What happens when you breathe in haze year after year? Doctors explain

R. Loheswar
A woman covers her face with a scarf in front of the Prime Minister’s Office, which is shrouded in haze, in Putrajaya September 17, 2019. — Reuters pic

KUALA LUMPUR, Sept 23 — The most severe episode of the annual haze season in recent years has increased concerns about regular and prolonged exposure to the chronic air pollution among Malaysians.

While immediate health risks such as breathing difficulties and well as ear, nose, throat and eye irritation in the short term are known, frequent and extended could result in more severe and even potentially deadly complications and diseases.

These may include cancer, heart attacks and stunted physical and mental development.

Respiratory specialist Dr Helmy Haja Mydin from Pantai Hospital Kuala Lumpur warned that even the shorter-term effects could have serious repercussions due to prolonged breathing of pollutants suspended in the air.

“The health risks associated with particulate matter of less than 2.5 microns in diameter (PM2.5) are well known. These are capable of penetrating deep into lung passageways and entering the bloodstream leading to effects on the heart, brain and lungs,” Dr Helmy told Malay Mail.

“It's a known risk factor for lung cancer. Lungs-wise, haze can lead to reduced lung function, increased respiratory infections and more asthma attacks.”

Dr Helmy said there was added danger to expectant mothers who may birth underweight infants or premature babies.

Children were at higher risk of developing long-term issues as their exposure is magnified by their more rapid breath intakes, he explained.

Dr Rohan S. Shanmuganathan, a physician at Klinik Kesihatan Taman Medan, said regular exposure to the haze could also lead to relapses of breathing illnesses such as asthma that may have gone dormant in sufferers.

“It'll trigger allergies, asthma and chronic lung disease. If goes on year after year those with no issues can get allergic symptoms and contract rhinitis and conjunctivitis,” Dr Rohan told Malay Mail.

Long-term risks also include underdeveloped lungs in children leading to future breathing illnesses and higher probability of cancer, said Dr Thomas Koshy, a physician from Sungai Buloh Hospital.

Dr Thomas cautioned that such risks must be seriously considered as Malaysians may not be significantly minimise their exposure to air pollution from the haze even if they avoid the outdoors.

“There aren’t any studies to suggest staying indoors is definitely going to reduce the risk of respiratory problems but continued exposure to unhealthy levels of API will bring on higher risk of heart attacks,” he told Malay Mail.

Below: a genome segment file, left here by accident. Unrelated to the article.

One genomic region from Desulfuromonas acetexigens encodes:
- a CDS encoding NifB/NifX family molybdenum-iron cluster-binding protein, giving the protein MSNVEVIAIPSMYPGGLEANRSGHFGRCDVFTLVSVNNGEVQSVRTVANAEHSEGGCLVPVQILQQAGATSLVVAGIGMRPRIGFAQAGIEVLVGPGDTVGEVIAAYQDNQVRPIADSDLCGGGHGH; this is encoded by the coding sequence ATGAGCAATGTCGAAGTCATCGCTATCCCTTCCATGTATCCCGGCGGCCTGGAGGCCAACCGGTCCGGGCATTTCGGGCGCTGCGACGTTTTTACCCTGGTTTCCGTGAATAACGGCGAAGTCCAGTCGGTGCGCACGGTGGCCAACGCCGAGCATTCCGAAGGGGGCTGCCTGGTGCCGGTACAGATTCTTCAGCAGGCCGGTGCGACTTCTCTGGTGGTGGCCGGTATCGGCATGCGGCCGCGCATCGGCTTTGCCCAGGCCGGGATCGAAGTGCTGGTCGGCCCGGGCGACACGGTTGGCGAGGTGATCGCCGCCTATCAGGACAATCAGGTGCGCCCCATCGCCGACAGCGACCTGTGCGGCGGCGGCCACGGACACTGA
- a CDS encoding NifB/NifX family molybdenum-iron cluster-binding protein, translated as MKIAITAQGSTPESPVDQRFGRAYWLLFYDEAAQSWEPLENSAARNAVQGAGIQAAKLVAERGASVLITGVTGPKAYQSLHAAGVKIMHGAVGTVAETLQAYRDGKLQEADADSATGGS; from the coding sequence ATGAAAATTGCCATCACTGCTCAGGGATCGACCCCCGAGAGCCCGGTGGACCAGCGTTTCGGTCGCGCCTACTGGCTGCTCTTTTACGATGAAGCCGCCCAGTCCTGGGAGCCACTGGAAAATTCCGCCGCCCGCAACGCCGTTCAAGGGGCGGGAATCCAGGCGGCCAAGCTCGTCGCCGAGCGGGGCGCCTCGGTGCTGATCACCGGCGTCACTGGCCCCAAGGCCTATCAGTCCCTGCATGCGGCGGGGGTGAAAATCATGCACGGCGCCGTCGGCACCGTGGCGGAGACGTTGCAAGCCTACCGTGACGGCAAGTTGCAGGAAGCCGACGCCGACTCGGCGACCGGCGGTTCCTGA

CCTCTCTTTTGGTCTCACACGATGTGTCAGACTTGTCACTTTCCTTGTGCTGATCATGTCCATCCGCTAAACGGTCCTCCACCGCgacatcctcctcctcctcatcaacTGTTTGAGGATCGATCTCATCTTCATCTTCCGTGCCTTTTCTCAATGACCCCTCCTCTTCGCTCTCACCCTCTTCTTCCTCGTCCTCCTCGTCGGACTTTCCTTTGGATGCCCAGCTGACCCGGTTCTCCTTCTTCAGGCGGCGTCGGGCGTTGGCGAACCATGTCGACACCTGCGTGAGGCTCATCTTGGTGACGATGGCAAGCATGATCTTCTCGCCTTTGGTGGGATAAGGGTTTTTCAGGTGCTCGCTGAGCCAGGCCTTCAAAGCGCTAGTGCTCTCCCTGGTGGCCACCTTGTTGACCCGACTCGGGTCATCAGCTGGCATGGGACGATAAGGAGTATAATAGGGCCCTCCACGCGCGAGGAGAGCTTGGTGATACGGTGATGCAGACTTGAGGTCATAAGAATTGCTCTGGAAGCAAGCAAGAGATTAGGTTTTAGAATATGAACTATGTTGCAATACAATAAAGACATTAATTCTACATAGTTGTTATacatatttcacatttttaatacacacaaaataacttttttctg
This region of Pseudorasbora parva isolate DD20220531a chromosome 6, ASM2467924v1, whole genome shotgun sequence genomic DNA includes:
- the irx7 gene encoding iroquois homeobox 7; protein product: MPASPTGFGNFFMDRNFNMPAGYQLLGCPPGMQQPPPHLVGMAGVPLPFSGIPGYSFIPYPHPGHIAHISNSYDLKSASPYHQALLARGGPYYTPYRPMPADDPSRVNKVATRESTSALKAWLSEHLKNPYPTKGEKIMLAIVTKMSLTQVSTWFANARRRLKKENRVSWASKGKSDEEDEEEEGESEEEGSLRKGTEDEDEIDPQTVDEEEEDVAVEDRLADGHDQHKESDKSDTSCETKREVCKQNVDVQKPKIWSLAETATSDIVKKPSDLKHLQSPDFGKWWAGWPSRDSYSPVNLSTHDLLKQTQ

Damage to the lungs could also accumulate due to the seasonal nature of the haze crisis, he warned when saying that the pollution would take its toll on health even if this was not immediately apparent.

Comparing the lungs to the liver, he said the former could not regenerate and heal like the latter.

“They don't fully recover. [For example] even if you stop smoking, your lung functions will get better but it won’t be a hundred per cent,” he explained.

All the doctors advised staying indoors when possible and to take measures to reduce air pollution and contaminants in such areas.

Dr Rohan suggested ensuring that fans and vents are regularly cleaned to ensure they do not contribute to the air pollution indoors.

“Air purifiers and humidifiers are advertised to help clear the air of particles, so should help clean up the internal environment,” he said.

For Dr Thomas, he said there has been a definite increase in the incidence of breathing problems since the haze started but said it was difficult to determine if these were due to the prevailing air pollution or contributory factors such as smoking.

Nevertheless, he said the public should take steps to protect themselves even if the links between the haze and lasting health problems could not yet be conclusively shown.

“I urge the public for the benefit of their long-term health to wear a face mask  if you’re going outdoors.”

Malaysia continues to grapple with haze almost every year, with this year set to be as bad as 2015, exacerbated dry weather patterns.

The status quo between Asean members has yet to bring forth any change, leading Putrajaya to consider tabling laws to punish those responsible for open burning and forest fires that cause the smog.

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